Use the steps below to begin working on your research poster. Before you start this process, you may want to save some text, images, and other graphics into a simple document from which you can copy and paste into your poster design. Many posters use a three column format.
Following steps from start to finish will allow you to avoid some common problems that can occur when designing and printing a research poster.
While you may present your poster in digital form for the purposes of a course assignment, you will need to print it for presentation at a conference or symposium. Lied Library offers large format printing for research posters. For assistance with the large format printing service, please contact Heng-Wei Cheng or stop by the Computer Help Desk on the first floor.
In this stage, ask yourself:
What design elements can enhance my research?
A poster should include a balance of textual information and graphical elements. Choose a layout, color scheme, and fonts which are attractive and make it easy for the eye to follow the flow of information across the poster.
The above template is for a newer format for research posters which is gaining in popularity. You may want to try working with a similar format for your poster, however, there are also arguments against using this format. The two articles below describe some of the pros and cons of this type of research poster.
Following these points from start to finish will allow you to avoid some common problems that can occur when designing and printing a research poster.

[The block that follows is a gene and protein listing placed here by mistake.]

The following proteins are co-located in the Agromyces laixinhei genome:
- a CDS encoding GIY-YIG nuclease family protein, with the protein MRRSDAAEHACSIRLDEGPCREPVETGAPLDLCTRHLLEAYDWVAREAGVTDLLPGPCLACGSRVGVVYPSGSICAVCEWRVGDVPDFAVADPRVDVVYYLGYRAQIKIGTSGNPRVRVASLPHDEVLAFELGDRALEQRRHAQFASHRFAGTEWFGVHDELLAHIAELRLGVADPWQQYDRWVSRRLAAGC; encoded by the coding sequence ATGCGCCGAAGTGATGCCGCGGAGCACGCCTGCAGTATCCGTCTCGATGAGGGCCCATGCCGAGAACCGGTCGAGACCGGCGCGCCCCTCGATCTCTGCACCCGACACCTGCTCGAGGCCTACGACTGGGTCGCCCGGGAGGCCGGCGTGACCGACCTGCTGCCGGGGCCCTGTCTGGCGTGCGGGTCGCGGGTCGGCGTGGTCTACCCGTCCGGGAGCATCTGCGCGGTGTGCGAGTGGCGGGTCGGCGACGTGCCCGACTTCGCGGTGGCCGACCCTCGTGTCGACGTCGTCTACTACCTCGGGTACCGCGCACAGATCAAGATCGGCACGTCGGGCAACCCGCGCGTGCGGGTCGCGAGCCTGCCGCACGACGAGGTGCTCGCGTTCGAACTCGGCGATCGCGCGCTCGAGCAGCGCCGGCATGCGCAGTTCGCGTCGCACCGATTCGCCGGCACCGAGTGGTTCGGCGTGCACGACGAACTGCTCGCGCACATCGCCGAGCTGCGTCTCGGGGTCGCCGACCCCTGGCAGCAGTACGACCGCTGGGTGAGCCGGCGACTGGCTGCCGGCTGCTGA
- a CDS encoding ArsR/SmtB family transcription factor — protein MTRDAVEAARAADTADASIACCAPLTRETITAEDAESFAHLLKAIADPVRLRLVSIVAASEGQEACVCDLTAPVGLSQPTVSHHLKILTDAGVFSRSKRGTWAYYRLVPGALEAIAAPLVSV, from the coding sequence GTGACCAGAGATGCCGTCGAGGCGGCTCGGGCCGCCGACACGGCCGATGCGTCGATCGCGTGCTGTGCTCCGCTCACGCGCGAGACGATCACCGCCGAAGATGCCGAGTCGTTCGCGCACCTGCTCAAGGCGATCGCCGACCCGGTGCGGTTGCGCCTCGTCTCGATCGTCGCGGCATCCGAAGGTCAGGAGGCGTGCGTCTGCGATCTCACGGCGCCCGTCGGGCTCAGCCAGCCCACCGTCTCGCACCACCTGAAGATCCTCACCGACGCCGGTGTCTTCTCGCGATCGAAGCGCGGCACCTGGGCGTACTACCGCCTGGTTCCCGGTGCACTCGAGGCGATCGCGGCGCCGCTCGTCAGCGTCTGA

Color vibration occurs when two bright colors appear to blur at the edges when they are placed next to each other. The examples of color vibration in the image below are unpleasant to look at and it is probably best to avoid them in your poster.
For an academic poster, text should be large enough to be read at a distance of at least a few feet from your poster. Step back and view your poster at 100% of its printing size to judge whether your text is legible. The two types of fonts which are most used are serif and sans-serif fonts. Serif fonts have a small projection or line attached to the letters, while sans-serif (meaning "without serif") text does not.
Serif fonts are easier to read and so used for larger blocks of text like paragraphs. Sans serif fonts are commonly used for headings and draw the eye to a particular piece of text. On the right are two examples of serif and sans-serif fonts.
|Sample Serif Fonts||Sample Sans-Serif Fonts|
Lucida Sans Unicode
|Times New Roman||Tahoma|